The city of Hawkins has filed suit against Alter Church to determine who owns the land where the controversial Jesus sign resides.
The Hawkins City Council voted to sue Jesus Christ Open Altar Church LLC, which bought the land where the "Jesus Welcomes You To Hawkins" sign resides. Attorney Alvin Flynn, who represents the city, filed the lawsuit with Wood County in the 402nd District Court on Dec. 11.
Also named in the lawsuit are Beaty Funeral Home Inc. and Croley Funeral Home Inc., which sold the land to the church.
The suit claims the funeral homes did not have the legal right to sell the small parcel, because it is owned by the city.
"I don't think we have any choice but to do what we're doing," Flynn said. Number one the church doesn't own this property. The city has to exercise control and domain."
In September, the city council voted to remove the sign from the property after the Freedom From Religion Foundation took notice.
Though the city did begin proceedings to abandon part of Ash Street in the 1990s, that did not include the portion in question, Flynn said.
Earlier this year the city claimed it did not own the land. Flynn said that was an error.
"It was mentioned that based upon information that we had at that time, it did not appear that the city owned that property and we executed a title search and found that we did," Flynn said.
The church's attorneys sent a letter to the city sharing details from an independent land survey performed by KSA Engineers for Commercial Real Estate Law Richard E. Roberts requested by Open Altar. The survey disputes the claims the city owns the land and cites precedent established by similar cases. The letter also was sent to Mayor Pro Tem Wayne Kirkpatrick and city council member Norma Oglesby.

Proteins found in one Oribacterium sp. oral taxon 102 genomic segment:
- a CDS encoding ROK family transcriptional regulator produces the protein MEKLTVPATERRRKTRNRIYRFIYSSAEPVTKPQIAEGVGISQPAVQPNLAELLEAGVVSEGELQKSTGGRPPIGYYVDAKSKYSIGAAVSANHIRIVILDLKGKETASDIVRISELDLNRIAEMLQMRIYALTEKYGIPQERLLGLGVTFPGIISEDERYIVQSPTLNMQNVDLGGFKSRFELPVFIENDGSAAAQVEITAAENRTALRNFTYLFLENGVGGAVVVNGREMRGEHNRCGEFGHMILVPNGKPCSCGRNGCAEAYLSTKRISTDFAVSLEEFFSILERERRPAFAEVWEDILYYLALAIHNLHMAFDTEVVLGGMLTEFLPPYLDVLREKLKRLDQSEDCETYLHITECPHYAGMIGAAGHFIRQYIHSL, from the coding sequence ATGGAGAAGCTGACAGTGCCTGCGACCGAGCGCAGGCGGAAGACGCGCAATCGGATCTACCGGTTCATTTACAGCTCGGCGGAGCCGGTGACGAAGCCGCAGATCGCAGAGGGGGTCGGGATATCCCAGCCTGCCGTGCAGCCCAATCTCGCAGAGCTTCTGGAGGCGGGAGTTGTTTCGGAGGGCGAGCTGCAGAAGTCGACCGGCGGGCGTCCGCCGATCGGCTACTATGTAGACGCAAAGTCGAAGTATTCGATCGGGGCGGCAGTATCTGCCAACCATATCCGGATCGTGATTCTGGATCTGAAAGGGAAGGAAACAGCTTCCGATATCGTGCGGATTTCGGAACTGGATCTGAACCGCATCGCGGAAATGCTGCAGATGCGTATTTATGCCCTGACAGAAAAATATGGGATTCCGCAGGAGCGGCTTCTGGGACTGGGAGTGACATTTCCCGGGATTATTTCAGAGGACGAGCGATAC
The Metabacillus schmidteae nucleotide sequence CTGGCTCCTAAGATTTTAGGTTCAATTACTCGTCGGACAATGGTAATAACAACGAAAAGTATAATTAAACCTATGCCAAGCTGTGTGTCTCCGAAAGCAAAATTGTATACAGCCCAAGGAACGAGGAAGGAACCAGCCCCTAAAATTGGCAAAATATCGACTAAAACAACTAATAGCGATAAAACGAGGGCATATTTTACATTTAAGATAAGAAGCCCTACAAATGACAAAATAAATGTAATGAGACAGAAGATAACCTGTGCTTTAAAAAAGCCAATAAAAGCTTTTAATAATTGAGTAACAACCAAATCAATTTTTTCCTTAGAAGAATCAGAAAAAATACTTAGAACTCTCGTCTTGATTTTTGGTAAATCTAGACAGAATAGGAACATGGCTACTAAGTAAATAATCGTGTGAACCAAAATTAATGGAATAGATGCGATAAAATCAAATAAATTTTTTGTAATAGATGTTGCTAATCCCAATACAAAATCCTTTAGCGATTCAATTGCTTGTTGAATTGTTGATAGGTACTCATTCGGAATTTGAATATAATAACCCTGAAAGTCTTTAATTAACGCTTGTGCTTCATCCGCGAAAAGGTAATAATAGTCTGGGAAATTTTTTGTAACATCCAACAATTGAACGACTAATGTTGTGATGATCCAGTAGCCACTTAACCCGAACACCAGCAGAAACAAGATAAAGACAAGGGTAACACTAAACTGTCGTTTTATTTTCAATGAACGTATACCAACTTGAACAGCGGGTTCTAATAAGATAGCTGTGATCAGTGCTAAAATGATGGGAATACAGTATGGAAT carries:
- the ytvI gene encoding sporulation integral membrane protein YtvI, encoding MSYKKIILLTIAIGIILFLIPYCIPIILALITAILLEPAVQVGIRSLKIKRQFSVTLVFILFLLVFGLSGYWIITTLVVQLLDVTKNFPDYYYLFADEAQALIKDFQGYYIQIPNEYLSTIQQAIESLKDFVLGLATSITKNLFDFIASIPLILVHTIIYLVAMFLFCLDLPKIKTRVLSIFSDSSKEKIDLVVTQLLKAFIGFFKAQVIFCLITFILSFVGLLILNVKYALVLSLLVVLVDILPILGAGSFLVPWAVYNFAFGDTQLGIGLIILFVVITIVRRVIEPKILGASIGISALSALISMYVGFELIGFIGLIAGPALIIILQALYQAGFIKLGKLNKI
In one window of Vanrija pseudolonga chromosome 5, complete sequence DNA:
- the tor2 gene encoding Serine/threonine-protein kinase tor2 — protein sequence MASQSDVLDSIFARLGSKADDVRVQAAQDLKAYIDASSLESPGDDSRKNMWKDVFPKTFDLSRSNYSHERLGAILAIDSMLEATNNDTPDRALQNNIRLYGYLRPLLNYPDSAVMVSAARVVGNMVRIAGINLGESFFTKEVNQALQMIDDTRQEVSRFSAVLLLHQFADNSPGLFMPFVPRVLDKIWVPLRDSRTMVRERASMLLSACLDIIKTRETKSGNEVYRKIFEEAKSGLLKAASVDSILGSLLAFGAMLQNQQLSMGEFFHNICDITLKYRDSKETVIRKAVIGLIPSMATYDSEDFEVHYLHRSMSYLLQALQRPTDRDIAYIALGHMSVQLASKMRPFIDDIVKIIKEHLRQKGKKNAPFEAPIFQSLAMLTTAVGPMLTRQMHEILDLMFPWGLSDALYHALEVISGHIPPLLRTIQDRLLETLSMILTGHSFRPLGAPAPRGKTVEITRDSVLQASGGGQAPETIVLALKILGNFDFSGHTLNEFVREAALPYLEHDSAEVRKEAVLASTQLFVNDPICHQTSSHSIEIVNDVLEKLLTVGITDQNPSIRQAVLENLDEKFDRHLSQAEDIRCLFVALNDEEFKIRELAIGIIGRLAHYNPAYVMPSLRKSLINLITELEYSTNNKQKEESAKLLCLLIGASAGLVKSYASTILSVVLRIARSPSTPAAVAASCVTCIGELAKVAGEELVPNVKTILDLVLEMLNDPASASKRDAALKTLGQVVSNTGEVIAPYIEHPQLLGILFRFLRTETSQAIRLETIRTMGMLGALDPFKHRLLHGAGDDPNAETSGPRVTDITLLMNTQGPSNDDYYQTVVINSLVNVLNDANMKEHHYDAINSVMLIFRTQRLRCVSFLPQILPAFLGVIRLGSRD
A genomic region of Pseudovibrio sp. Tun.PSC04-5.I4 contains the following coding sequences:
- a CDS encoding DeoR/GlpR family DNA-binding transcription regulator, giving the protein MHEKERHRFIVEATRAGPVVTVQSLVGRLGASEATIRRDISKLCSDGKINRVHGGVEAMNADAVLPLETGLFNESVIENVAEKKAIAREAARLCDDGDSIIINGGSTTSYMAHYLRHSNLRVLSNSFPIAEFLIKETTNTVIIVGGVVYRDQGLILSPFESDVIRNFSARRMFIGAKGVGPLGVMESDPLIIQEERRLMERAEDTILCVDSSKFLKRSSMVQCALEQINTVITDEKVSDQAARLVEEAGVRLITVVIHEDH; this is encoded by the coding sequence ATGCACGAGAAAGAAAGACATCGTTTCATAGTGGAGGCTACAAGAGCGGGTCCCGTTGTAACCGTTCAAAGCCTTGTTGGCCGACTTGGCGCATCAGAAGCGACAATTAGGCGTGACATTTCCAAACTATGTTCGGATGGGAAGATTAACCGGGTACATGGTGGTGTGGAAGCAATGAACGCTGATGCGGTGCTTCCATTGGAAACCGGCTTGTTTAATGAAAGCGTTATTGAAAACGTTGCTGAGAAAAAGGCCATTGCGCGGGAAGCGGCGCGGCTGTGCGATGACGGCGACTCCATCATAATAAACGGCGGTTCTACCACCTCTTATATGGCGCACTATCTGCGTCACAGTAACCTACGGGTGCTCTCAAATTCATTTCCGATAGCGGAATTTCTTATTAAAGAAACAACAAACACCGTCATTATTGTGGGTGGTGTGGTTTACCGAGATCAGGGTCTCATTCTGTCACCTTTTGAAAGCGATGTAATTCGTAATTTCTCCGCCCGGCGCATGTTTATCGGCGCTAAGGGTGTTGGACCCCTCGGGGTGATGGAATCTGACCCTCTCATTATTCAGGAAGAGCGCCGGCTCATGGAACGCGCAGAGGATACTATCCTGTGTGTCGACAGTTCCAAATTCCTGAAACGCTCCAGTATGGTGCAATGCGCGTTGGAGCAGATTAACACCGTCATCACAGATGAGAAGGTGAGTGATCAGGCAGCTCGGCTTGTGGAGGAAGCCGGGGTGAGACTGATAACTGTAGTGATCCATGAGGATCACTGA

"I did want to make the point perfectly clear, we have a clear title," Mark McDonald, administrative director of Jesus Christ Open Altar Church said. "The city has never owned that property at all. At one time, 112 years ago, they had specific purpose easement, which is not ownership of property."
Flynn said the sale of the land has to be clarified in court to protect the city from a possible lawsuit from the Freedom From Religion Foundation, based out of Madison, Wisconsin.
"We're also looking at being sued in federal court and we need a clarification from a legal (standing)," Flynn said. "That doesn't get us out of the trap with the people from Wisconsin."
Flynn said the city still intends to take the sign down.
Sam Grover, an attorney with the FRFF, said the organization has not yet pursued legal action against the city of Hawkins.
"We're still very much interested with the ultimate outcome in the sign in Hawkins. We held off on any action because the city council was going to take the sign down," Grover said. "We don't have a current lawsuit going because the city has been very responsive and responsible to us, so we're going to see how (the land case) is hashed out."
Even if the city wins the lawsuit and reacquires the land, they could still face legal action.
"We would still pursue the sign in that instance, because the City Council originally ruled to put it up and endorsed it," Grover said. "The sign itself is still government speech and needs to be taken down."
In an earlier interview Grover indicated that the sale of the sign to a private party with the intention of moving it to private property would be amicable.
"A major thing you can note about this suit is to clear title. The city has never owned or deeded that land," McDonald said.
McDonald did not want to give further comment until the organization's attorneys have had the opportunity to respond to the lawsuit.
"I intend to fight this to the very end," McDonald said, adding he intends to appeal as many times as necessary should the court rule in the city's favor.